Heavy experimentalists Nadja turn from shoegazing to stargazing on Luminious Rot | Music Review | Chicago Reader

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Heavy experimentalists Nadja turn from shoegazing to stargazing on Luminious Rot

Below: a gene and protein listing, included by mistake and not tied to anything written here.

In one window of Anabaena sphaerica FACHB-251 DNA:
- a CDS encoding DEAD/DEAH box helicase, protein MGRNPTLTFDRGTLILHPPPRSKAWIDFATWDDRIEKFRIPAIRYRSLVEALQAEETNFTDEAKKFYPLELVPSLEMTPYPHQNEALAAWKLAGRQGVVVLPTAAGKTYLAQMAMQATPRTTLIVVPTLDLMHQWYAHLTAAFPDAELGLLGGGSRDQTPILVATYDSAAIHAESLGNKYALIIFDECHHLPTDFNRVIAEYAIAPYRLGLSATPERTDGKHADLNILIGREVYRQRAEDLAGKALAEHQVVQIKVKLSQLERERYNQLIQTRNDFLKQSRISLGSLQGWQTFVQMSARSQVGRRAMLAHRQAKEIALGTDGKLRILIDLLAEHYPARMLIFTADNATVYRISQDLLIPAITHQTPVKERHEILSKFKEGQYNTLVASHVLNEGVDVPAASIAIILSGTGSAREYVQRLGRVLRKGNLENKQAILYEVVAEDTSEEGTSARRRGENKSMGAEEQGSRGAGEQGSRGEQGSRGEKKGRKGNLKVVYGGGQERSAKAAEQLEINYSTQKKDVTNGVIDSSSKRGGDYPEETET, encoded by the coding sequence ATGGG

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Experimental drone and postmetal outfit Nadja got their start in 2003 as the solo studio project of ambient musician Aidan Baker, but by 2005 he’d enlisted the help of bassist and vocalist Leah Buckareff to bring his music to the stage. They’re a married couple as well as bandmates, and they’ve since relocated from their native Canada to Berlin. Over the years they’ve amassed more than 50 releases, issuing many on their Broken Spine imprint. There’s no telling what blend of shoegaze, dark ambient, metal, and other textures each record might contain—2018’s Sonnborner is infused with noise and death metal alongside its strings and sun-kissed atmospheres—but each is a reliably welcome emotional journey through a sonic fog that’s lush and rich enough to cut with a knife. The title of Nadja’s latest album, Luminous Rot, might sound like they’re describing the spectrum of beauty and brutality in their own music, but its themes of first contact and communication with extraterrestrial life show that their gaze is focused outward and upward, not on the mirror. Recorded by the band at their home studio-slash-rehearsal space and mixed by postpunk luminary David Pajo, Luminous Rot is partially inspired by the writings of science fiction writers and theorists such as Stanislaw Lem, Liu Cixin, and Margaret Wertheim. That heady subject matter lends a sense of exploration and awe to the record’s most meteoric sounds, no matter how light or dark they get. A brilliantly hued instrumental introduction launches the title track, which drops a fuzzy riff that bears a resemblance to Nirvana’s “Negative Creep”—that is, before industrial funk washes over the tune and creeping vocals rear their heads. The heart-wrenching centerpiece of the album, “Cuts on Your Hands,” builds a slow, deliberate groove, and then its radar screen picks up noisy flourishes and hazy feedback, swirling distantly overhead. Nadja aren’t a band to stay in any one mood for long, though, and on “Dark Inclusions” they dive into a haunting metallic throb topped with layers of Baker’s soft, hallucinogenic vocals and undergirded by a diabolical, bass-heavy stomp, then explode into a droning, cacophonous finale. Now that we’re slowly finding our ways into a “new normal,” once-familiar routines can feel alien, and reuniting with family and friends after more than a year of involuntary separation can feel like a first encounter—so despite its intergalactic ambitions, Luminous Rot feels fit for this moment here on Earth.   v

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